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The pictures of Jan C. Schlegel bear witness of the special encounters of the photographer with unique people on his trips through Africa and Asia. Since 1998 Jan C. Schlegel regularly travels to remote places, which are secluded from the tourism of the western world. On his tours the artist observed the rapid decline of traditions and increasing change of the way of life of the people within their tribes due to globalisation. The inexorable changes woke the urgent wish in the photographer to portrait people, to capture impressions and to preserve traditional life forms in his pictures.
Thus Schlegel not only creates artistic photographs, but also documents and preserves unique pieces of art – the people themselves. None of people photographed wear special make-up or were specially dressed before the photographs were taken. Nothing was staged, nothing is fake. They were all captured in their own habitat – at the market, in the village square, or simply on the roadside. The only stylistic device Schlegel uses for each one of his photographs is a simple grey background. With it he concentrates the attention on the people, not on their living conditions. The basic message is the internal and external beauty of the pictured people. Schlegel emphasises their uniqueness, their value and their irreparableness. With his art he fights for the particularity and individuality of the cultures.
During the last years Schlegel visited 61 countries, always in search of the distinctive beauty and variety of the people. The picture’s compositions, the highly contrasted play of light and shadow, the inner dynamics and the extraordinary perspectives, open a crack in the door of secret-treasures of this world that are becoming increasingly difficult to find. Schlegel often stays several weeks with the tribes to get to know and understand its way of life. With his assistant Schlegel lives in modest circumstances among the people, which he tries to portray. Step by step the photographer gains their trust, in order to make pictures in the desired nearness and intimacy. With his photographs Jan C. Schlegel gives us a glimpse on foreign cultures and allows us to discover something about the uniqueness of every single person.
"Of Monster and Dragon"
A series of 16 Salt Prints
Limited Edition of 5 in the size of 56 x 76cm on Arches Aquarelle paper
When we see those little spiders, bugs or other crawlers we often see people respond by screaming, killing them or running away in panic like they are facing a monster or a dragon. Getting close to those little creatures shows their amazing beauty and detail that we normally never see. Some appear to me like they would be out of another world, or almost unreal. Taking the color away by turning them into unique salt prints emphasizes the amazing structures and patterns they have.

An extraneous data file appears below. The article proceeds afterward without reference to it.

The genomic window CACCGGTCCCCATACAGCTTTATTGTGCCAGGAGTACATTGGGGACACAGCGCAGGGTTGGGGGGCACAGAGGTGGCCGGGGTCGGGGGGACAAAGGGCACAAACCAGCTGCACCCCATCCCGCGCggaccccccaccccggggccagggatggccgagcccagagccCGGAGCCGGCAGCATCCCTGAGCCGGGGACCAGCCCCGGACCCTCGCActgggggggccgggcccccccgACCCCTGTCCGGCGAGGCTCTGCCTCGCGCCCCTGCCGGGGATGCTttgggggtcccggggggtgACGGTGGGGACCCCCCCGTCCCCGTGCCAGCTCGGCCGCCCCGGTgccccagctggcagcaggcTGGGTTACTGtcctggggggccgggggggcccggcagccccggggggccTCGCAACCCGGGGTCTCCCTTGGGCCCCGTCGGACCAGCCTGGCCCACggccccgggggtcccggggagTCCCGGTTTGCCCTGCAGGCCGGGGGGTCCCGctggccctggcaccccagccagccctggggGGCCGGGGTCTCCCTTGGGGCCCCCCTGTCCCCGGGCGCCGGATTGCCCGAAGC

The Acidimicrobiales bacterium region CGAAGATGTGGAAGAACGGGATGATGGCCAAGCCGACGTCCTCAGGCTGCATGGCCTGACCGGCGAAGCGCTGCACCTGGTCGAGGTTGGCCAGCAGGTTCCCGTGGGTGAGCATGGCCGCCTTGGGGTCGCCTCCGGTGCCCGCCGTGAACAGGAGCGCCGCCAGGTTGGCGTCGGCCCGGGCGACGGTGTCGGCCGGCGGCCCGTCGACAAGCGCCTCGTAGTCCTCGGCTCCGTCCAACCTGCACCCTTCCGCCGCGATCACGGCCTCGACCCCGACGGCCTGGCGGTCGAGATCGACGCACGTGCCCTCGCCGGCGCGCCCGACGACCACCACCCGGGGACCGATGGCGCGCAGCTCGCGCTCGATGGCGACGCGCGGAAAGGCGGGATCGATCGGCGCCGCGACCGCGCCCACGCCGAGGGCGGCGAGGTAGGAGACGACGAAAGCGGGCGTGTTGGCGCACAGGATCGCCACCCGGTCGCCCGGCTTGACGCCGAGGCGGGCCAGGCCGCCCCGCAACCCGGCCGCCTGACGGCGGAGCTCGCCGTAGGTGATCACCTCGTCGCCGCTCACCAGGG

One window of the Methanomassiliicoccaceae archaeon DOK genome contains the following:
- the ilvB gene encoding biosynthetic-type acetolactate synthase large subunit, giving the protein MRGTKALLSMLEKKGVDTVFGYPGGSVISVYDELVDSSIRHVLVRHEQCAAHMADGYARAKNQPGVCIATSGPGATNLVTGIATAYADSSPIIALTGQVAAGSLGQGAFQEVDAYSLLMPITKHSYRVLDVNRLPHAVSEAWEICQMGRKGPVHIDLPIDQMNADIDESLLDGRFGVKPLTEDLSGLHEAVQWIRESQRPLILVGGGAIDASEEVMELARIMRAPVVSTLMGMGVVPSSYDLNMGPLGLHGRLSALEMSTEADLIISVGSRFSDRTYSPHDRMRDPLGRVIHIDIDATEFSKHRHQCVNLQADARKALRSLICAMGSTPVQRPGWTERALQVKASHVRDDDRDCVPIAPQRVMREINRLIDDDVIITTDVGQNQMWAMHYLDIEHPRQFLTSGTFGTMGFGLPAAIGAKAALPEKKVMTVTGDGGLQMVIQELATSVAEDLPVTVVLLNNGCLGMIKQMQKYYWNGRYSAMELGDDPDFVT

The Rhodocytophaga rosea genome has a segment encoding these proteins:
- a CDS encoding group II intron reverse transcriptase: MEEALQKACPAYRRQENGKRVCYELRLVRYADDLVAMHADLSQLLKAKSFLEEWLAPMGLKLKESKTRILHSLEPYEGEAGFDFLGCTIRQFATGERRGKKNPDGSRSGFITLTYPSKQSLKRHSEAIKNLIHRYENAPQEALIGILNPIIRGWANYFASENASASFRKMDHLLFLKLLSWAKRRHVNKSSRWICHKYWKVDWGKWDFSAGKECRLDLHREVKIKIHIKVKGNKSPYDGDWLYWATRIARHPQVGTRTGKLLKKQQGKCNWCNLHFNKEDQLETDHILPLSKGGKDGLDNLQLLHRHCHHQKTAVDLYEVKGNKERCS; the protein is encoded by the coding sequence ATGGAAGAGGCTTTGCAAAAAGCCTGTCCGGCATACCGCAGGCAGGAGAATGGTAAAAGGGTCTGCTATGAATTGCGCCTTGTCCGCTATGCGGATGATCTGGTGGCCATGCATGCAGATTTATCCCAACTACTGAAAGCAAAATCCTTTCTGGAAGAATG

SALT PRINTING: THE EARLIEST PHOTOGRAPHIC PROCESS IN HISTORY
Since Aristotle (384-322 BC) there is evidence that men and women have explored the relationship between light and chemicals. Remarkably, it took until 1834 before William Henry Fox Talbot discovered the process of permanent chemically produced images created by light. His salted-paper prints were the ﬁrst photographic process to create a positive image from a negative. Talbot’s photogenic drawings and his continual discoveries had a profound effect on both photography and the development of printmaking. William Henry Fox Talbot (1800-1870) came from a privileged background. He was well educated, had a brilliant mind and was curious about the world around him. Fortunately for historians and photographic researchers Talbot documented most of his experiments.
In 1833 Talbot was on holiday in Italy with his new wife and family members. He became frustrated with his inability to sketch on paper. Even with the aid of his drawing instrument, a camera lucida, he could not capture the beauty of Lake Como. Utilizing his knowledge of chemistry he pondered ways of “ﬁxing” an image on paper. By spring 1834 Talbot’s ponderings became reality. He found the ratio between salt and silver nitrate that was essential to create and ‘stabilize’ an image. Talbot’s discovery of the salt print inspired the foundation for many future photographic processes. In 1839 with the assistance of his colleague, Sir John Herschel, Talbot was able to ‘ﬁx’ this image permanently on paper. The history of Talbot and his inventions is quite remarkable. His discoveries were the foundation of the photographic processes until today.
Salt printing is a hand-coated two-step process. First, the salt solution is applied to the paper and allowed to dry. Next is the sensitizing step when a silver nitrate solution is applied to the paper to form light sensitive silver chloride. Exposure to light changes the silver chloride to the image making metallic silver. Due to the inherent masking ability of the metallic silver the salt print can create a greater tonal range than any other photographic processes and makes it to one of the the finest and nobel printing process. Even it seems to be one of the simplest photographic processes, it is one of the most difficult to control the outcome. However the intrinsic production problems have made it a 'forgotten' process.
The salt prints of Jan C Schlegel are done in the tradition of William Henry Fox Talbot and uses the same chemical compounds. The noble 100% cotton paper, together with carefully handled fixage through Ammonium Thiosulfate and a slightly gold borax toning followed by a two hours wash give the salt print a maximum durability. Today you can find in museums (like in the Getty Museum in Los Angeles) the original salt prints made by Talbot without any sign of fading or altering.